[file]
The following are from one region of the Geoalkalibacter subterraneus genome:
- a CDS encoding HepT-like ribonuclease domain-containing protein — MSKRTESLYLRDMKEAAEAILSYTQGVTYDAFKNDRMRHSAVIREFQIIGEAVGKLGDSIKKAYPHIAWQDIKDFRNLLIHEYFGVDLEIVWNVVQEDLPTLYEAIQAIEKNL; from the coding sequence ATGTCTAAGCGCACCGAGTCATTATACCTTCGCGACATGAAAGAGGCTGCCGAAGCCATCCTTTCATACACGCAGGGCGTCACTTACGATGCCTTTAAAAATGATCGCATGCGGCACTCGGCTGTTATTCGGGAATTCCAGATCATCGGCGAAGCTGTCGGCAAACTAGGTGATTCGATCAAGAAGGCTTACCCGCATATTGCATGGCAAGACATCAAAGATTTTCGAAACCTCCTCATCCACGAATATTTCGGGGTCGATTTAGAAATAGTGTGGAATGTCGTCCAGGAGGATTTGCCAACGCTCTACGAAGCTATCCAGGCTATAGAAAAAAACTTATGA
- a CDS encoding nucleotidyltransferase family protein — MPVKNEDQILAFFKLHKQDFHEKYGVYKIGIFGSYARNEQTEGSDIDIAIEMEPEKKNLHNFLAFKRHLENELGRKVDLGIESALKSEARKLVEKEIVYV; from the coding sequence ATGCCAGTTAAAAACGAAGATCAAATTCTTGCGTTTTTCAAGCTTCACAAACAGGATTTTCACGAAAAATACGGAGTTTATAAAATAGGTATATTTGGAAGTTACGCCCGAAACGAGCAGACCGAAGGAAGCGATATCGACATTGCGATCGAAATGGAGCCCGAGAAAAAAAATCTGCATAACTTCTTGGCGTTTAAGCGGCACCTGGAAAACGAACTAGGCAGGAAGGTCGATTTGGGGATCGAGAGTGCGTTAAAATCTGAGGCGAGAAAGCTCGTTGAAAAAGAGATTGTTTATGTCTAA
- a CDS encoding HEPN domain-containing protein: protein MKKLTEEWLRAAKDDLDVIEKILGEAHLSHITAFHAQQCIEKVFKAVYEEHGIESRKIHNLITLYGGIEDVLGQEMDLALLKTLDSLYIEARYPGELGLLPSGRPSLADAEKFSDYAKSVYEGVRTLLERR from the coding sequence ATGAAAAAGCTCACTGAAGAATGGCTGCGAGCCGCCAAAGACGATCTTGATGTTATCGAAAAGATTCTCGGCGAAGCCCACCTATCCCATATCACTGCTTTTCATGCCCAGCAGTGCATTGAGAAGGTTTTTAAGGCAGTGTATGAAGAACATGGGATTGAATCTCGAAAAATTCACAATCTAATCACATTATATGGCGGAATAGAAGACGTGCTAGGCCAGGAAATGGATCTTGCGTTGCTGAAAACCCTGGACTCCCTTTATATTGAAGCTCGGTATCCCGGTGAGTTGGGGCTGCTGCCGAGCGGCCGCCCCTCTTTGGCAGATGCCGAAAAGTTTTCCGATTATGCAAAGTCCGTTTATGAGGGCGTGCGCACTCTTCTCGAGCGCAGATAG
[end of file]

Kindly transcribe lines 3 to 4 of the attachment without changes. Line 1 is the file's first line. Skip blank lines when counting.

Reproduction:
- a CDS encoding nucleotidyltransferase family protein — MPVKNEDQILAFFKLHKQDFHEKYGVYKIGIFGSYARNEQTEGSDIDIAIEMEPEKKNLHNFLAFKRHLENELGRKVDLGIESALKSEARKLVEKEIVYV; from the coding sequence ATGCCAGTTAAAAACGAAGATCAAATTCTTGCGTTTTTCAAGCTTCACAAACAGGATTTTCACGAAAAATACGGAGTTTATAAAATAGGTATATTTGGAAGTTACGCCCGAAACGAGCAGACCGAAGGAAGCGATATCGACATTGCGATCGAAATGGAGCCCGAGAAAAAAAATCTGCATAACTTCTTGGCGTTTAAGCGGCACCTGGAAAACGAACTAGGCAGGAAGGTCGATTTGGGGATCGAGAGTGCGTTAAAATCTGAGGCGAGAAAGCTCGTTGAAAAAGAGATTGTTTATGTCTAA
- a CDS encoding HEPN domain-containing protein: protein MKKLTEEWLRAAKDDLDVIEKILGEAHLSHITAFHAQQCIEKVFKAVYEEHGIESRKIHNLITLYGGIEDVLGQEMDLALLKTLDSLYIEARYPGELGLLPSGRPSLADAEKFSDYAKSVYEGVRTLLERR from the coding sequence ATGAAAAAGCTCACTGAAGAATGGCTGCGAGCCGCCAAAGACGATCTTGATGTTATCGAAAAGATTCTCGGCGAAGCCCACCTATCCCATATCACTGCTTTTCATGCCCAGCAGTGCATTGAGAAGGTTTTTAAGGCAGTGTATGAAGAACATGGGATTGAATCTCGAAAAATTCACAATCTAATCACATTATATGGCGGAATAGAAGACGTGCTAGGCCAGGAAATGGATCTTGCGTTGCTGAAAACCCTGGACTCCCTTTATATTGAAGCTCGGTATCCCGGTGAGTTGGGGCTGCTGCCGAGCGGCCGCCCCTCTTTGGCAGATGCCGAAAAGTTTTCCGATTATGCAAAGTCCGTTTATGAGGGCGTGCGCACTCTTCTCGAGCGCAGATAG